Monday, 30 September 2013

The brutality of ancient war vividly brought to life in The Macht Series

From The Week of September 23, 2013

Of the many agents of creation and destruction that pervade our world, none are as potent, or as consequential, as war. It spawns new technologies while ruining existing economies, it fosters new bonds of brotherhood while destroying traditional ties of family, and it forges entirely new nations while grinding the old into the sands of history. It is humanity's sword of change. And so it is not at all surprising that it has been valorized by our governments and our culture, shaped into a badge of pride that the victorious can hold over the unfortunate. But in all these films and speeches, novels and rallying cries, do we ever truly see war's true face? In the fabled charges and the legendary retreats, do we feel the abysmal heat of its stare, the rotten stench of its breath, the cold callousness of its cheek? We might think so until we read Paul Kearney. And then we understand that we don't know war at all.

Tucked away in the mountainous north of a sprawling empire, the Macht are, to outsiders, a strange and barbarous people. Divided into only loosely affiliated city states, bound together by race and custom, they are largely content to till their fields and endure the vicious snows cast down upon them by their ill-tempered gods. But when roused to war, they are fearsome creatures, spearmen are the first rate who are so well-drilled in the ways of the phalanx that few forces have ever bested them.

Having heard of their prowess through legend, Arkamenes, brother to the great king of the Asurian empire, hires 10,000 of their finest mercenaries, the first such assembly of spears in living memory. Deploying them as the backbone of an invasion force, the rebel prince seeks to overthrow a brother he loathes and seat himself on the great throne, where upon he can rid himself of the Macht who ensured his victory. But when fortune goes against him, the war he'd so carefully planned spins out of control and creates lasting consequences not only for the peaceful, if brutal, Asuria but for the fiercely independent Macht as well. Lives and destinies will be written in blood and no one will escape the reckoning.

A spellbinding re-imagination of the Anabasis of Xenophon, the Macht Series is a read as captivating as it is brutal. Mr. Kearney, who rightfully earned acclaim with his Monarchies of God, returns here to militaristic fantasy, carving out a new and bloody chapter that won't soon be forgotten. With characters as dark as their deeds, the author builds from the existing histories to confront the very limits of loyalty and human endurance, leaving us with a newly constructed temple to the gods of war that both dazzles and terrifies.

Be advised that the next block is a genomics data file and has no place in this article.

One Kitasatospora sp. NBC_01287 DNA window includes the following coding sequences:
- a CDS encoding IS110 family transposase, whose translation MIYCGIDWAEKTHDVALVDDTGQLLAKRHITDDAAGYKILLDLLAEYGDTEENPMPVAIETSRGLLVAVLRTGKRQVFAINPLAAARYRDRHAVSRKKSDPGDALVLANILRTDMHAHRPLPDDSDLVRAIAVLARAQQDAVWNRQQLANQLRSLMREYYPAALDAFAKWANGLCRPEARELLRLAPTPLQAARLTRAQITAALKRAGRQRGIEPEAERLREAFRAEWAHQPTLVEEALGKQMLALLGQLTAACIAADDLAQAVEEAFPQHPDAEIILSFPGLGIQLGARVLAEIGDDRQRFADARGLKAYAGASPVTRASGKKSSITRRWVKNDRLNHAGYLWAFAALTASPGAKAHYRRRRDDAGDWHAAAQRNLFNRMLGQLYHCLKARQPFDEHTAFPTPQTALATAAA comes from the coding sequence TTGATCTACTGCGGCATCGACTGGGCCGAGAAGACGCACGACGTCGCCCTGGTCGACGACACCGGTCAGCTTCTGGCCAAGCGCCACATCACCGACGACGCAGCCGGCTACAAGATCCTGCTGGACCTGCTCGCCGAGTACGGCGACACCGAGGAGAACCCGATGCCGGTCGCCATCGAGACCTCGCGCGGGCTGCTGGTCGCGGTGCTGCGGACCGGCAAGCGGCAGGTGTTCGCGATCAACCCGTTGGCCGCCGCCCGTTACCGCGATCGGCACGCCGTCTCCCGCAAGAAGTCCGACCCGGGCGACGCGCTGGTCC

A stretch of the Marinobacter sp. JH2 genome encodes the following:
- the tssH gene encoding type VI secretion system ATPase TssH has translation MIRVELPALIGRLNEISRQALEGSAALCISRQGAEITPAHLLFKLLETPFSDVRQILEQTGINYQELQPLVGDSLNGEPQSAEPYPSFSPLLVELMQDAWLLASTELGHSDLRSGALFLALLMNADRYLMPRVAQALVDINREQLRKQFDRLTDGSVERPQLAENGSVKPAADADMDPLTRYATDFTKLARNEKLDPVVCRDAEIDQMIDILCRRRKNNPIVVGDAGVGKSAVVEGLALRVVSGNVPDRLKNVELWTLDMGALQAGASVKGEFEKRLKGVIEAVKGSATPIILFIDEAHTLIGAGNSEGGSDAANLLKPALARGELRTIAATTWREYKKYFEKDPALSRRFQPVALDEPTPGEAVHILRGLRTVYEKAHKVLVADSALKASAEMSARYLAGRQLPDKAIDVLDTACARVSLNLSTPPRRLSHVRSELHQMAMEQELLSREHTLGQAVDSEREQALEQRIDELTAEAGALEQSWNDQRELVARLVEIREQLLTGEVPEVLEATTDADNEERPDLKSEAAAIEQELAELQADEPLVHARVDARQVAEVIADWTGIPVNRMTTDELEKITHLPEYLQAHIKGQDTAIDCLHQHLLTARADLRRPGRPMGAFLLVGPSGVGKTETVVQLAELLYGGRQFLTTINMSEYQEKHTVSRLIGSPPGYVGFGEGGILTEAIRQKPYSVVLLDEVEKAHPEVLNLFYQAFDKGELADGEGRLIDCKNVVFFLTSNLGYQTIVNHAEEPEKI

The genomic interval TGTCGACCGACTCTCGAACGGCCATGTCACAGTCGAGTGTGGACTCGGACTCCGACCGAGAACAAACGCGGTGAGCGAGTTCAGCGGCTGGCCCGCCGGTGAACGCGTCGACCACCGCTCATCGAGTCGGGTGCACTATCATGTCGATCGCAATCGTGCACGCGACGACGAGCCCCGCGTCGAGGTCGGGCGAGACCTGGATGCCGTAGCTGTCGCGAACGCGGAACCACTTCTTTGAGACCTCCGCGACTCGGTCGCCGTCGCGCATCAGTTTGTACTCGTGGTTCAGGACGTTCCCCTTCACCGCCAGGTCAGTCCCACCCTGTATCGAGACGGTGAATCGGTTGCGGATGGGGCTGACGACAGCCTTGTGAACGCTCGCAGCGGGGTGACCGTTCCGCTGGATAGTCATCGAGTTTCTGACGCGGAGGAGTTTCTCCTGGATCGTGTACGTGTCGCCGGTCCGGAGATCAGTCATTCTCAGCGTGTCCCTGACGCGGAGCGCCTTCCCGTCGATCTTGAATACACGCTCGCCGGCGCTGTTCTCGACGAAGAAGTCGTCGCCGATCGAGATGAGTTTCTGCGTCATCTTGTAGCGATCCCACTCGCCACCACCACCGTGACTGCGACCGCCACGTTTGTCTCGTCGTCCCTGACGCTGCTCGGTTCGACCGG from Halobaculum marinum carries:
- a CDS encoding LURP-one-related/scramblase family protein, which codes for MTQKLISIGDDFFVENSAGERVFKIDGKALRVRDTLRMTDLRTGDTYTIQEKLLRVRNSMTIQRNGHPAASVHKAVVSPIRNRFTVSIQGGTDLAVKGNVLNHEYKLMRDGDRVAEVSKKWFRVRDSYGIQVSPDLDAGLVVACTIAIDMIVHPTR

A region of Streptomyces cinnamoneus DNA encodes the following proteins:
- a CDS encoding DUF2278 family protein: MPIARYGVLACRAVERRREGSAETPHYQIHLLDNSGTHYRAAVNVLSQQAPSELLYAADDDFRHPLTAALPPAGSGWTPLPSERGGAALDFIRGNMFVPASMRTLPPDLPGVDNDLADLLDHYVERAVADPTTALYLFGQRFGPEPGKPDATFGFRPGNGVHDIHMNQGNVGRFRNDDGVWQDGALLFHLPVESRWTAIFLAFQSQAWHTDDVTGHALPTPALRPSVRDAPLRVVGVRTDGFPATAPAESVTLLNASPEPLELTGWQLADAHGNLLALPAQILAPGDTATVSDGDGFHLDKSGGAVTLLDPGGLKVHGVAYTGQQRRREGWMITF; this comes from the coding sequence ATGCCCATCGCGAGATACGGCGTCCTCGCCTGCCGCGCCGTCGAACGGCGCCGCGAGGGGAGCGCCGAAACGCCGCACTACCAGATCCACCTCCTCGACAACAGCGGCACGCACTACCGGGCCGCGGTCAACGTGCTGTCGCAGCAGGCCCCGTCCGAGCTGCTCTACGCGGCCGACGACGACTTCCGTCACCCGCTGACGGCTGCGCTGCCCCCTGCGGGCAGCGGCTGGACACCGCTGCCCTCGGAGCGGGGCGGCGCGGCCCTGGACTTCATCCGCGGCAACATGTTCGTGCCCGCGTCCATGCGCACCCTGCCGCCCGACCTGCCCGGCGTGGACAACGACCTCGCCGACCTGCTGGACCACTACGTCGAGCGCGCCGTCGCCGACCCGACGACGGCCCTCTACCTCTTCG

The Macht Series is notable for its mercilessness, but it is unquestionably at its best when confronting the true price of war. It is the foundation of The Macht, and yet, with every sacked town and murderous skirmish, with every enslaved soldier and every thrust spear, Mr. Kearney makes clear his scorn for battle, the corrosive ease of it, the cruel simplicity. Every moment of violent glory is matched with the screams of the dying and the rape of the innocent, as we watch peaceful and prosperous lands overturned for pride, for vainglory and for foolishness, none of which can be forgiven. The cost is so immense that it ought to be forbidden practice, a weapon too terrible to be wielded. But how would anyone enforce such a ban without using war to do so?

The Macht Series, though excellent, is by no means for the faint of heart. Mr. Kearney is as unsubtle with his narratives as he is ruthless with his characters, shoving them through an uncaring meat grinder that only reluctantly spits out the living. And yet, this dark savagery, this hellish heat, is balanced with such an acute sense of sadness and tradition that every encounter fills the reader with an enduring sense of tragedy and dismay that will leave few unmoved. Here's hoping there are more works to come in a well-paced, brilliantly conceived and dizzyingly executed series from this undeservedly little-known author. (4/5 Stars)

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